SCOTUS Hearts Obama?

Will the Supreme Court be more, or less, of a check on the president during an Obama administration?

My guess:  Less.

First, as Gene Healy notes, Barack Obama has every incentive to preserve and enhance the power of the president.  His “Yes we can!” Justice Department will not be filing briefs with the Court telling it to take the president’s power away.

Second, the judges rumored to be on Obama’s short list for the Supreme Court, like Harvard Law Dean Elena Kagan, are hardly unfriendly to the presidency.  As a scholar, Kagan is perhaps best known for her smart, nuanced 2001 law review article, Presidential Administration, which – while differing in many nuanced respects from Bush era legal framework for thinking about executive power – celebrates the president’s power to “jolt” bureaucrats “into action … [for] a distinctly activist and pro-regulatory governing agenda.”  She argues that federal courts should interpret the president’s statutory authority in ways that facilitate and enhance, rather than limit, the president’s powers.  Look for judicial appointments with similar views.

Third, my guess is that the Supreme Court as a whole, no matter who is on it, is likely to prove more congenial to Obama than it was to Bush.  As Neal Katyal argued in the Cato Supreme Court Review, Jody Freeman and Adrian Vermeule expand in the non-Cato Supreme Court Review, and Jack Goldsmith suggests in The Terror Presidency, the Supreme Court’s pushback against the Bush administration is at least partly a response to the Bush administration’s tin-eared and sweeping claims in favor of “inherent” executive power.  Even Bush’s Solicitor General, Ted Olson, is rumored to have advised this legal strategy would backfire by alienating the Court.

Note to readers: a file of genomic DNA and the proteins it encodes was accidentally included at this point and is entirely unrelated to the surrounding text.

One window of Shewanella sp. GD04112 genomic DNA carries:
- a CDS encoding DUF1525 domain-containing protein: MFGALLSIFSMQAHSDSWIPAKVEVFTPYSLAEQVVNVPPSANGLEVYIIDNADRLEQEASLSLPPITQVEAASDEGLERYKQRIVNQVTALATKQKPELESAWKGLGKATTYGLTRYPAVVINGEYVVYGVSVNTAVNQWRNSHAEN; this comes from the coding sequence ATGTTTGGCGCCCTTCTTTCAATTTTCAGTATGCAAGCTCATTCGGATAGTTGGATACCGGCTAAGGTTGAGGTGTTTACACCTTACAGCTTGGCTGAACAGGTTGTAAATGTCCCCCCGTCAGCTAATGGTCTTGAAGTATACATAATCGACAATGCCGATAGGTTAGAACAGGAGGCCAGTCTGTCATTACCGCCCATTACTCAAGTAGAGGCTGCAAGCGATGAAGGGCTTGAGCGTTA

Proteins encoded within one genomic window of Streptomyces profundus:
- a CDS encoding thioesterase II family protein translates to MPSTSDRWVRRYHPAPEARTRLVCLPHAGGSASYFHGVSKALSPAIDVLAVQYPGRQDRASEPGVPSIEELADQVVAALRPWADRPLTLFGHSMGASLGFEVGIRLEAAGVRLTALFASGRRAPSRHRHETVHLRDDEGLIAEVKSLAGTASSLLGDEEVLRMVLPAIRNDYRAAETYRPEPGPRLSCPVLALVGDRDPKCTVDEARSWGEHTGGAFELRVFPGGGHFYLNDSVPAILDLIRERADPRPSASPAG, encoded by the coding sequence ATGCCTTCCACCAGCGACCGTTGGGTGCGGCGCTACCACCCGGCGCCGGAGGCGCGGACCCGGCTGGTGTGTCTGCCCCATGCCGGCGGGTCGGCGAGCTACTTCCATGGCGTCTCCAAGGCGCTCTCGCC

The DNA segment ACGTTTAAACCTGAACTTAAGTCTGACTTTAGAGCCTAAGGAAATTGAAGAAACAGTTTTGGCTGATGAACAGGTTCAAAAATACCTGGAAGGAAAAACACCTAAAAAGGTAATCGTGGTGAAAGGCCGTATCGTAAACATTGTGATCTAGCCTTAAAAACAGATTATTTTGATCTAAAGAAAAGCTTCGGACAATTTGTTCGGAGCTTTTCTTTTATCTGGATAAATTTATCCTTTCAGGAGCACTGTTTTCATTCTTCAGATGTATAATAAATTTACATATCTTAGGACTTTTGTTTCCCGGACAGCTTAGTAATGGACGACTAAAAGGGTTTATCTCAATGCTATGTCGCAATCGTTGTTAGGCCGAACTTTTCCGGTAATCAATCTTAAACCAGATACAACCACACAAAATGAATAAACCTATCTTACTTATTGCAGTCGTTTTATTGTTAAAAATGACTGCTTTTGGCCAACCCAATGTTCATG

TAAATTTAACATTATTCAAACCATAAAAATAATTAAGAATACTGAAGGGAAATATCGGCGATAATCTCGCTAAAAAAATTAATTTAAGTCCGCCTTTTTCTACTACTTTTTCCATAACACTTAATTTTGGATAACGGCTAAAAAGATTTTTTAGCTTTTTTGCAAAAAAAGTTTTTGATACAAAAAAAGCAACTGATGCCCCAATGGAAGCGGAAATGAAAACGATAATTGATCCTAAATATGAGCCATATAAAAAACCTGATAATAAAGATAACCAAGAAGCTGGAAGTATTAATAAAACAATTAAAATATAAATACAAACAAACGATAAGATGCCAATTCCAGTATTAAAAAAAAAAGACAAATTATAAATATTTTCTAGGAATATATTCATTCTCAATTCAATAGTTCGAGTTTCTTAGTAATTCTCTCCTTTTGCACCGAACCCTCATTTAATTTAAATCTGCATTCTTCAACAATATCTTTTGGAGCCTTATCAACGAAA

The Obama administration is likely to be smarter, by inviting the court to uphold various exercises of executive power on a case-by-case basis, rather than based on sweeping claims that the court must cede vasts swaths of decision making to the executive.  The court likes the former kind of argument for obvious reasons – it requires the president to check back with the court on an ongoing basis. But don’t fall into the Bush administration’s mindset.  A president who presents the court with smart, modest legal arguments for upholding his power don’t have less power.  He probably will have more.  As Katyal and others argue, the court may be more willing to give the President what he wants when the request is presented in a more modest fashion.

Fourth, remember that Justice Kennedy, the swing vote on the current court, famously votes his politics.  My guess is he is likely to side more often with an administration he likes and trusts – and that he will have an affinity for fellow cosmopolitan Obama’s, at least on the foreign affairs and national security front.

I’m guessing, for all these reasons, that those expecting the Supreme Court to continue to act as a drag on the centralization of power in the presidency, as it generally has in the Bush years, are likely to be disappointed in the Age of Obama.